MEET LEILANI MAXERA
Leilani serves as HHHRC’s Outreach & Overdose Prevention Manager. She supervises the day-to-day administration of Hawaiʻi’s statewide syringe exchange and naloxone distribution programs and provides overdose prevention training to persons who inject drugs, their family members, social service providers, and others who may be in contact with someone at risk of overdose. Overdose prevention training is now provided via Zoom. She started as a volunteer for The CHOW Project in 2014.
Leilani grew up in Martinez, California, the daughter of a Native Hawaiian mother from Oʻahu. She attended Mills College in Oakland, receiving an undergraduate degree in American Studies. After Mills, she obtained a Master of Public Health from UC Berkeley. She began working in harm reduction in 2007 with Tenderloin Health and Homeless Youth Alliance in San Francisco.
Her two abiding interests are harm reduction and end-of-life issues. In her early 20s she was profoundly shocked by the long-term suffering and poorly managed death of her grandmother, who had dementia and succumbed to undiagnosed cancer without adequate hospice care. Her experiences with poor drug education and family who used drugs chaotically steered her toward harm reduction and how it deeply embodies the values of compassion, respect, choice, and love. She believes that both people near the end of life and people who use drugs often have their autonomy taken away from them and deserve more respect and choices in their care.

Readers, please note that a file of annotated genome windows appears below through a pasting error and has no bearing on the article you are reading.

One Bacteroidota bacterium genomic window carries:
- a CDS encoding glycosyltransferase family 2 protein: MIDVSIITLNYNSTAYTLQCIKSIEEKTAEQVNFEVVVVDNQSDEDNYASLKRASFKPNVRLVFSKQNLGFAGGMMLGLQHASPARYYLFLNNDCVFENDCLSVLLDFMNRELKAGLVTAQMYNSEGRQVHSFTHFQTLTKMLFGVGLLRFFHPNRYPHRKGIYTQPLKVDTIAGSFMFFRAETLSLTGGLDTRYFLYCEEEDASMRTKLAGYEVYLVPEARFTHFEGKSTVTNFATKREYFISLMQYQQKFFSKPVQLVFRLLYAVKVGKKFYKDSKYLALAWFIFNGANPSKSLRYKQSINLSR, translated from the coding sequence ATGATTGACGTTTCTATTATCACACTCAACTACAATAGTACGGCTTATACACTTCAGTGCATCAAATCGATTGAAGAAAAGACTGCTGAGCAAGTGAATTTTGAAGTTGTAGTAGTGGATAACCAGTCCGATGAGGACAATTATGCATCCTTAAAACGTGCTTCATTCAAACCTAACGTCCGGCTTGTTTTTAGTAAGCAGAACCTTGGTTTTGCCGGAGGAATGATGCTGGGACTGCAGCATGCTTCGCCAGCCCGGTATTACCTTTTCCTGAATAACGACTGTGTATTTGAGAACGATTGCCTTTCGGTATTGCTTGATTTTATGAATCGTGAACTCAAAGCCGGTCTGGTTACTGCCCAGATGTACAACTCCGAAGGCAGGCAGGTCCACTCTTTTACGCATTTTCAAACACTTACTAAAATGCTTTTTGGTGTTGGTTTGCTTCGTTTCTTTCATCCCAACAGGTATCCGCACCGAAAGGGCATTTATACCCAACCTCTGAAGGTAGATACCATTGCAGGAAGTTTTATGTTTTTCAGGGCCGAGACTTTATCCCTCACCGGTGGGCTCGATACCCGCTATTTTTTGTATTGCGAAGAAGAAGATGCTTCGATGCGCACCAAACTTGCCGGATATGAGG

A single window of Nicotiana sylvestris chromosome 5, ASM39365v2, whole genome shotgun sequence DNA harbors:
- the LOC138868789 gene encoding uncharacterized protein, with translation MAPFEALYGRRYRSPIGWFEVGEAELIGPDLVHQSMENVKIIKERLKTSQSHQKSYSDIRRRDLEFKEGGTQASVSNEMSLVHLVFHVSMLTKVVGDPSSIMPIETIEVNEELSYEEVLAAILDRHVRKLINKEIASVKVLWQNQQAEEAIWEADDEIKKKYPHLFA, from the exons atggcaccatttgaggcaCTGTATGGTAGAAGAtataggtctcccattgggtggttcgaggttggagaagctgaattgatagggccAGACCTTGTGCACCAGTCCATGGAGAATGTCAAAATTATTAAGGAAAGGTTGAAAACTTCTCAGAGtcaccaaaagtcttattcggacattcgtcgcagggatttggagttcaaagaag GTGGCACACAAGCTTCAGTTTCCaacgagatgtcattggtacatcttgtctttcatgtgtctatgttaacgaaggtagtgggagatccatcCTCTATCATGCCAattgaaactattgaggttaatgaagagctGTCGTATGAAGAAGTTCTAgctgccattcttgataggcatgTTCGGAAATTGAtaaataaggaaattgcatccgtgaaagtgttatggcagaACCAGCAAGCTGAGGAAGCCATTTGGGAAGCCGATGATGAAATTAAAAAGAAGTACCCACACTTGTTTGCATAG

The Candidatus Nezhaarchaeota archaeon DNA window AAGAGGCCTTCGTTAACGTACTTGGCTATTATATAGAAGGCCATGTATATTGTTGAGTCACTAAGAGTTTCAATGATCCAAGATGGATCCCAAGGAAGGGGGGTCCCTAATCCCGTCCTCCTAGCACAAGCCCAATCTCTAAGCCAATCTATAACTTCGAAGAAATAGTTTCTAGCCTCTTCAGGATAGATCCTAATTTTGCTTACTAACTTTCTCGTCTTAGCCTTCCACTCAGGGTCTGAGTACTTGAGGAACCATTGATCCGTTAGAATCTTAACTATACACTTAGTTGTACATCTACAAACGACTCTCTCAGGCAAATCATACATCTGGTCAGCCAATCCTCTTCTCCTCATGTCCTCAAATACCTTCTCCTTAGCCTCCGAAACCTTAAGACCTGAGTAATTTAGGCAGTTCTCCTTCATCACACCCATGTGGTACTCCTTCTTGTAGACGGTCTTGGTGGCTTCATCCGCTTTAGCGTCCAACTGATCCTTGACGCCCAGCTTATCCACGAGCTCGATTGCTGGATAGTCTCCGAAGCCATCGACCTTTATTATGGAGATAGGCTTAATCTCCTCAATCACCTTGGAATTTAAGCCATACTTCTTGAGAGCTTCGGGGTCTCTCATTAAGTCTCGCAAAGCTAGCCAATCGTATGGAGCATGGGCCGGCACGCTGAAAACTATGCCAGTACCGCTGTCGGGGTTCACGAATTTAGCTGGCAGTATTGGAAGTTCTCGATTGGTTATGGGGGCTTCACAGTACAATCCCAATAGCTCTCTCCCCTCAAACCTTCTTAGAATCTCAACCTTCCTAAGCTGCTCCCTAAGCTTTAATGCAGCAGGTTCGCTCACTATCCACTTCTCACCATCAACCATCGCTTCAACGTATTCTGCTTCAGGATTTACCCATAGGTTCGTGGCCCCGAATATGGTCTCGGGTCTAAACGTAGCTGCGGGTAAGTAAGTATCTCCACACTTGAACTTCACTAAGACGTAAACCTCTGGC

She would like to see public policy around drug use driven more by a respect for personal self-determination and dignity, and the understanding that current drug laws disproportionately affect marginalized communities. “We can’t talk about harm reduction and overdose prevention without talking about racism, poverty, transphobia, ableism, and the overcriminalization, overincarceration, and the dispossession of Native Hawaiians. It’s all connected,” she said.
She has also encountered vocal denials that drug use and overdose are problems in Hawaiʻi, even in the Native Hawaiian community, likely due to the shame created by stigma. In her trainings she touches on different aspects of why people use drugs in the first place, including discussing the long-term effects of colonization on the Hawaiian community, as these conversations are major steps in combatting stereotypes.
“It’s important to talk about drug use in a manner that reflects the reality that people use drugs and that overdose is preventable. Hawaiʻi should have realistic drug education that includes harm reduction,” she said. She also believes that Hawaiʻi’s ongoing overdose prevention efforts could greatly benefit from regular testing of street drugs, making overdose prevention sites available, and decriminalizing drug possession and use, among other reforms.
In 2018 Leilani also obtained her Master of Social Work from Hawaiʻi Pacific University. Fun facts about Leilani: she is obsessed with both horror and the long-running TV show Supernatural having seen each episode at least twice (320 episodes over 15 seasons). She is also on the Board of the National Home Funeral Alliance and volunteers with Kokua Mau, where she loves teaching people about advance care planning.